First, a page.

This month’s New Internationalist looks at the problem of world-wide ‘apartheid by sex’. First of a special two-part report on women and world development.
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Assessing women’s work in both the underdeveloped and overdeveloped world - by Eve Hall and Peter Adamson.
Two of the 40 million women in one of the poorest nations on earth - interviewed by Sue Tuckwell.
The bright side of a squatter settlement. Julia Daia and Claire Swale meet an optimistic Gracie Alexander in Port Moresby, Papua New Guinea.
Liberation isn’t even a dream for Bela. Neerja Chowdhury talks to her.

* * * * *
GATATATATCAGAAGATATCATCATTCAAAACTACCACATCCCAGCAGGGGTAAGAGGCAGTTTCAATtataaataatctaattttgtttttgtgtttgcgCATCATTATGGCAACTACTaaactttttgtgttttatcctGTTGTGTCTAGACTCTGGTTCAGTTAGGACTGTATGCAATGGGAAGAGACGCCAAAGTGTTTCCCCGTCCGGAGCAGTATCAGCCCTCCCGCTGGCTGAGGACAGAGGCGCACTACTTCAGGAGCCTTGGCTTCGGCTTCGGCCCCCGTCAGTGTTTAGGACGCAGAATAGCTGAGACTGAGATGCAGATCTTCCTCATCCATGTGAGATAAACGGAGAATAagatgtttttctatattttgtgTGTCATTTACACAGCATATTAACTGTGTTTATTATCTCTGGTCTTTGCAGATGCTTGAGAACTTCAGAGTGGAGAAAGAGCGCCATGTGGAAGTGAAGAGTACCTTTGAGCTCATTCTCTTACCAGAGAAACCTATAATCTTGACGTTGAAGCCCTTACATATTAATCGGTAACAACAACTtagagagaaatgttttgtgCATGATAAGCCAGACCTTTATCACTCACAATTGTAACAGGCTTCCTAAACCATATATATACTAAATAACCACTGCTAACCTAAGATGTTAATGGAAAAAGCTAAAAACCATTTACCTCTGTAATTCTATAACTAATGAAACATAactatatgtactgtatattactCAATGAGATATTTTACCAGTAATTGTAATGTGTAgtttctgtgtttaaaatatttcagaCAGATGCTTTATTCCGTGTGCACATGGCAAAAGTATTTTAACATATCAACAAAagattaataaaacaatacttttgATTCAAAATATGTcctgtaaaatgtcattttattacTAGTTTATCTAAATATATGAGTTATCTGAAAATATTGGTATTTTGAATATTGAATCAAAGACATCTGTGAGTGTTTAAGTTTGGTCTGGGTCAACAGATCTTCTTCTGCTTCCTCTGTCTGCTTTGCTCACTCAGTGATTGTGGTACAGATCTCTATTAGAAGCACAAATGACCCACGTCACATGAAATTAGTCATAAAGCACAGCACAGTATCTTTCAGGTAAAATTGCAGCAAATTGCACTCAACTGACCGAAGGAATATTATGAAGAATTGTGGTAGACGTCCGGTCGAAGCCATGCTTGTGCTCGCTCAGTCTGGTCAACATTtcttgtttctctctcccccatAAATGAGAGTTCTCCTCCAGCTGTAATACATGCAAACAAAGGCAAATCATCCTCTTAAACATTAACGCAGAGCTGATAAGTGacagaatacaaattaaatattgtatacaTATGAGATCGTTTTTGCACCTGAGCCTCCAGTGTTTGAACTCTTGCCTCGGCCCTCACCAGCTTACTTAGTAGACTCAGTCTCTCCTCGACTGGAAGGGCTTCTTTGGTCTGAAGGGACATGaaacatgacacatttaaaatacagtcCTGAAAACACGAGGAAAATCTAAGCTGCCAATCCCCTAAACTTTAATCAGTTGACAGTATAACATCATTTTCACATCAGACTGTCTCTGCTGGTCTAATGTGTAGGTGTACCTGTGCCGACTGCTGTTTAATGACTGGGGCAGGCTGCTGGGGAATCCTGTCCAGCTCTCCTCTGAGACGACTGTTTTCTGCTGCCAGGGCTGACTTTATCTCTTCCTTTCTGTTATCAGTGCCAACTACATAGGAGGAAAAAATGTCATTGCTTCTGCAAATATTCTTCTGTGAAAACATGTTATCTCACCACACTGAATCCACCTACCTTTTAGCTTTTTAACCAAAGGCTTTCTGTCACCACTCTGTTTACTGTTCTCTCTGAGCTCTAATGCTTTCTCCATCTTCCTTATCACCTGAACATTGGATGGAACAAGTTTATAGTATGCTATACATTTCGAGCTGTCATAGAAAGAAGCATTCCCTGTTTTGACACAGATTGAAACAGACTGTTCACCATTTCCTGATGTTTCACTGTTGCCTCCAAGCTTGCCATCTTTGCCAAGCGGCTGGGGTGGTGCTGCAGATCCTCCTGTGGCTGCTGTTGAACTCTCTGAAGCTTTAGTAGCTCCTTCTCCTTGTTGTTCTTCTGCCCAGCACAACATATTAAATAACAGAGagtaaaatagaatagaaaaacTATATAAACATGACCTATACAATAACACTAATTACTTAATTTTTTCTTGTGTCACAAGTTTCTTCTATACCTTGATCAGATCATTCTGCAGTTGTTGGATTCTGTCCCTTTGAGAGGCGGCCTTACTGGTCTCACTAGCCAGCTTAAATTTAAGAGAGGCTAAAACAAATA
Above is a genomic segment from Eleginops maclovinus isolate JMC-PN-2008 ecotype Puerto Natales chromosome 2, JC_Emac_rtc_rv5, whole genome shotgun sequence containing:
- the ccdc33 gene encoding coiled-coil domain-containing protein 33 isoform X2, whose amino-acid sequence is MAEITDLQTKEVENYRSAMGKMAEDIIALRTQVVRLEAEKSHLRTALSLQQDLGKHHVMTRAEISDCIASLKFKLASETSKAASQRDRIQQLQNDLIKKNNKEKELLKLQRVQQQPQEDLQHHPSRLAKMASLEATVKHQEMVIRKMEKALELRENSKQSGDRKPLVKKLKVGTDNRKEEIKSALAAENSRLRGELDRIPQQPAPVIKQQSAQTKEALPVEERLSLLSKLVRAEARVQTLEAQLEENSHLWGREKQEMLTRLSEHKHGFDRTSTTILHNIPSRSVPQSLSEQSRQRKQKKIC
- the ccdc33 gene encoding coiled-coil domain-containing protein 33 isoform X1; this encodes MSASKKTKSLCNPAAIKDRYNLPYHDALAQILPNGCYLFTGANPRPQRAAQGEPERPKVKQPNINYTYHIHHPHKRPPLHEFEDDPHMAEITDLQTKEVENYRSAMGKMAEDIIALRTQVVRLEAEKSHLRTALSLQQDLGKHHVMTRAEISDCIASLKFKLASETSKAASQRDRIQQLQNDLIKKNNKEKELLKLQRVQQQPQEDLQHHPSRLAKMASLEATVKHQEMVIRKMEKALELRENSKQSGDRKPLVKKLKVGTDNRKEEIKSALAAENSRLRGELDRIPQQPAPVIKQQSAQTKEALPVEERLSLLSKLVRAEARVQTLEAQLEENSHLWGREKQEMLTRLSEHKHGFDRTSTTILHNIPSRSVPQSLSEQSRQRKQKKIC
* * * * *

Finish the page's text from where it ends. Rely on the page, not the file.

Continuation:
Olga Stavrakis reports from Belize on a sugar can boom which benefits everyone but the women.
Debbie Taylor reports from Odi village, Botswana where half the men are away goldmining.
Lesley Adamson sets the scene on apartheid by sex.
Technology can be a great enabler, helping people to earn a living. But it is also a mirror of social inequality. Some of us have a glut of high-tech devices, others don’t even have electricity. Under the rubric of ‘technology transfer’ useless or harmful technology is often dumped on the Global South. How to make technology work for the poor? Here’s an idea: start from the ground up rather than top down. It’s called technology justice.
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